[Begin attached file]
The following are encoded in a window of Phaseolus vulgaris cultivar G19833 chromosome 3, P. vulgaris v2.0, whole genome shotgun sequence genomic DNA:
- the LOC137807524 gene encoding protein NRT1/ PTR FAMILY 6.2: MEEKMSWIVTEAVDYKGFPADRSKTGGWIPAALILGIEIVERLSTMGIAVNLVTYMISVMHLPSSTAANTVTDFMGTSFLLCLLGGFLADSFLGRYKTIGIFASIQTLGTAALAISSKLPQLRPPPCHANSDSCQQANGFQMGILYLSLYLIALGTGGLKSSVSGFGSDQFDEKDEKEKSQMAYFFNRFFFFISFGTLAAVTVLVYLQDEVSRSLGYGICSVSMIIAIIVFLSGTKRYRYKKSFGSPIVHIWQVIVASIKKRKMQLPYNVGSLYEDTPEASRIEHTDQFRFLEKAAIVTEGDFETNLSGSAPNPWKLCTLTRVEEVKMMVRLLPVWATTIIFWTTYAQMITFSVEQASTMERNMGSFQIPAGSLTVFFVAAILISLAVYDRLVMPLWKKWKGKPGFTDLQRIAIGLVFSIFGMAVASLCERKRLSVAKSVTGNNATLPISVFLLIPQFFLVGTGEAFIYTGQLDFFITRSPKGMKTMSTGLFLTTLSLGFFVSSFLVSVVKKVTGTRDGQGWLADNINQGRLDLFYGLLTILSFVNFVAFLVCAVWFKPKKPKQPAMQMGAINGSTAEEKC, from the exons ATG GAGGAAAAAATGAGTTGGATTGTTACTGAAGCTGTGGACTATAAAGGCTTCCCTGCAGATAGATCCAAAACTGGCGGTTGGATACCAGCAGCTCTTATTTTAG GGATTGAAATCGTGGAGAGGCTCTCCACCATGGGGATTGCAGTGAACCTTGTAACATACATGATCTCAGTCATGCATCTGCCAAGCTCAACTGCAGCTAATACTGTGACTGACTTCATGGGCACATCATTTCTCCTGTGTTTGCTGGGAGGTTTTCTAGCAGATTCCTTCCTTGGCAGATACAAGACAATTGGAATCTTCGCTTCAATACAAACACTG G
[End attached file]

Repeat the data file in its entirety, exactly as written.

The following are encoded in a window of Phaseolus vulgaris cultivar G19833 chromosome 3, P. vulgaris v2.0, whole genome shotgun sequence genomic DNA:
- the LOC137807524 gene encoding protein NRT1/ PTR FAMILY 6.2: MEEKMSWIVTEAVDYKGFPADRSKTGGWIPAALILGIEIVERLSTMGIAVNLVTYMISVMHLPSSTAANTVTDFMGTSFLLCLLGGFLADSFLGRYKTIGIFASIQTLGTAALAISSKLPQLRPPPCHANSDSCQQANGFQMGILYLSLYLIALGTGGLKSSVSGFGSDQFDEKDEKEKSQMAYFFNRFFFFISFGTLAAVTVLVYLQDEVSRSLGYGICSVSMIIAIIVFLSGTKRYRYKKSFGSPIVHIWQVIVASIKKRKMQLPYNVGSLYEDTPEASRIEHTDQFRFLEKAAIVTEGDFETNLSGSAPNPWKLCTLTRVEEVKMMVRLLPVWATTIIFWTTYAQMITFSVEQASTMERNMGSFQIPAGSLTVFFVAAILISLAVYDRLVMPLWKKWKGKPGFTDLQRIAIGLVFSIFGMAVASLCERKRLSVAKSVTGNNATLPISVFLLIPQFFLVGTGEAFIYTGQLDFFITRSPKGMKTMSTGLFLTTLSLGFFVSSFLVSVVKKVTGTRDGQGWLADNINQGRLDLFYGLLTILSFVNFVAFLVCAVWFKPKKPKQPAMQMGAINGSTAEEKC, from the exons ATG GAGGAAAAAATGAGTTGGATTGTTACTGAAGCTGTGGACTATAAAGGCTTCCCTGCAGATAGATCCAAAACTGGCGGTTGGATACCAGCAGCTCTTATTTTAG GGATTGAAATCGTGGAGAGGCTCTCCACCATGGGGATTGCAGTGAACCTTGTAACATACATGATCTCAGTCATGCATCTGCCAAGCTCAACTGCAGCTAATACTGTGACTGACTTCATGGGCACATCATTTCTCCTGTGTTTGCTGGGAGGTTTTCTAGCAGATTCCTTCCTTGGCAGATACAAGACAATTGGAATCTTCGCTTCAATACAAACACTG G